whitman

Coverley has thus far made an intriguing career from his brand of esoteric primers, on interconnected subjects ranging from Psychogeography to Occult London, and with his latest, The Art of Wandering: The Writer as Walker, he re-introduces readers to a seemingly ancient tradition. Serving as a brief history of this storied connection between great, even classic, literature and the epic bouts of pedestrianism which bore them, Coverley inspires in his readers - who it must be presumed are largely made up of either walkers or writers (or both) - a peculiar kind of brotherhood.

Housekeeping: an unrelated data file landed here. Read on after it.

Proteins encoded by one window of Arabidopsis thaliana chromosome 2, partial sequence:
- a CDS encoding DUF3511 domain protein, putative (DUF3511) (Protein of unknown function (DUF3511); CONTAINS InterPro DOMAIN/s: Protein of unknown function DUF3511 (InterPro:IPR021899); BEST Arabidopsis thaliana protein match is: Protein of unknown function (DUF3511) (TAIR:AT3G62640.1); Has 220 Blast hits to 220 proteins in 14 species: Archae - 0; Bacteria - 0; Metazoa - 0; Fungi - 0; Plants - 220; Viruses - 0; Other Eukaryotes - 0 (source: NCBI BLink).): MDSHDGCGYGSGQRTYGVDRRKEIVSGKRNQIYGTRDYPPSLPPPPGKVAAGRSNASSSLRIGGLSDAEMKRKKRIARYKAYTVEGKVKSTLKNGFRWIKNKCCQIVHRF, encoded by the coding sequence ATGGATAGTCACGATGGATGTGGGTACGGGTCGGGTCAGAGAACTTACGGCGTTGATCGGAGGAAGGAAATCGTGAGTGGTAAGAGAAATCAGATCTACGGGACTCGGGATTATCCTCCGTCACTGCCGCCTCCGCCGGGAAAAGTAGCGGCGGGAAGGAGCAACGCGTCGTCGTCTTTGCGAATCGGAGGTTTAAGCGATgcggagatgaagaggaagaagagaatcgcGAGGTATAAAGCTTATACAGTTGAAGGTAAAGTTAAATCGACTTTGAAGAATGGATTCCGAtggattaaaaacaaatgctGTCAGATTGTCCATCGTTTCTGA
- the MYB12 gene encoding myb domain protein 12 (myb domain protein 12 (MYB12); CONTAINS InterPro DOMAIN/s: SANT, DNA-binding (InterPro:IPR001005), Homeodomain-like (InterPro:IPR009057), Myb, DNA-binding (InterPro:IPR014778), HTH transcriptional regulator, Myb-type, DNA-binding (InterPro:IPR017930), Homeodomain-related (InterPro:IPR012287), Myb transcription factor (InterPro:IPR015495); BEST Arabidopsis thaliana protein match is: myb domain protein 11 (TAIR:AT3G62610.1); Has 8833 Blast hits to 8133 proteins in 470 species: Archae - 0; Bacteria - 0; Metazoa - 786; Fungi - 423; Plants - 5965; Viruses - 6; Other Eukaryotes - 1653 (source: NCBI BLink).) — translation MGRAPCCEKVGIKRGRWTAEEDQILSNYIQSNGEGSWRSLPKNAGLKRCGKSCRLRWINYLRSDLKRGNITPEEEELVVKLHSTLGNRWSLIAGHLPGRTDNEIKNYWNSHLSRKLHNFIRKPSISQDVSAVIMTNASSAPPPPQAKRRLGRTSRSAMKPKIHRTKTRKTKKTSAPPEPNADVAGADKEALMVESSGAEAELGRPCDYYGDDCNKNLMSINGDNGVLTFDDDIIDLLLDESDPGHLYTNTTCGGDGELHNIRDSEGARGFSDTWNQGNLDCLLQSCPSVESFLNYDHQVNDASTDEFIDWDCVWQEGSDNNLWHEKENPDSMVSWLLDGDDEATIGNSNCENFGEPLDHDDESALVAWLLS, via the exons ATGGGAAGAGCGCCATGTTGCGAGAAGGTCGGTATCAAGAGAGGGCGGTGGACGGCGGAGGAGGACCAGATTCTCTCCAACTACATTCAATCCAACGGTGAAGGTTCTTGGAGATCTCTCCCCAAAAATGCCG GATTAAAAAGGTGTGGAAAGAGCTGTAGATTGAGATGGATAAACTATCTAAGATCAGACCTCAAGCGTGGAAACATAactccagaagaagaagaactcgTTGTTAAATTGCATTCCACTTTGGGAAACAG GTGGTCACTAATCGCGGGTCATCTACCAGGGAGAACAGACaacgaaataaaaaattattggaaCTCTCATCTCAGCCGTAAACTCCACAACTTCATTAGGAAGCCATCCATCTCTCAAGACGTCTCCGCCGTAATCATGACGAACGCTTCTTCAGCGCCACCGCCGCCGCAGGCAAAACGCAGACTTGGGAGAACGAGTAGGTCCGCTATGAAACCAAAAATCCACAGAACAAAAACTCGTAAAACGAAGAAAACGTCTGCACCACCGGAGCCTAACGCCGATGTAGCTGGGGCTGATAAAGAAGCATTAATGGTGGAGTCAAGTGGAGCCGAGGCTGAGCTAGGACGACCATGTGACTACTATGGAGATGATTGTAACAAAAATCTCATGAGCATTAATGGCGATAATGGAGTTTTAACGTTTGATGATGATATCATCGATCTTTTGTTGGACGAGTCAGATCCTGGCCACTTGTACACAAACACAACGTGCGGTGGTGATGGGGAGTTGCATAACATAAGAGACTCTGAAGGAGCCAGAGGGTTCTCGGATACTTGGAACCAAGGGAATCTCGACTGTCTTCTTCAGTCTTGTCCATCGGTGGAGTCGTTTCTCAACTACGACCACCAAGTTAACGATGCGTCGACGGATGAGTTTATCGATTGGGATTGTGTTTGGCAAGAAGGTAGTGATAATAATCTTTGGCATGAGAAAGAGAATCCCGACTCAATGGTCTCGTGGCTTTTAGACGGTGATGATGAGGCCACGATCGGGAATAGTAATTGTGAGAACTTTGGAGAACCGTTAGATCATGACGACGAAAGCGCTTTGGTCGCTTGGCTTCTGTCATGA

Books have always raised hackles. When a young and relatively unknown William S. Burroughs locked horns with Scottish writers
We might be used to reading their heavy prose or lengthy poetry, but now everyone from Shakespeare to De Beauvoir are having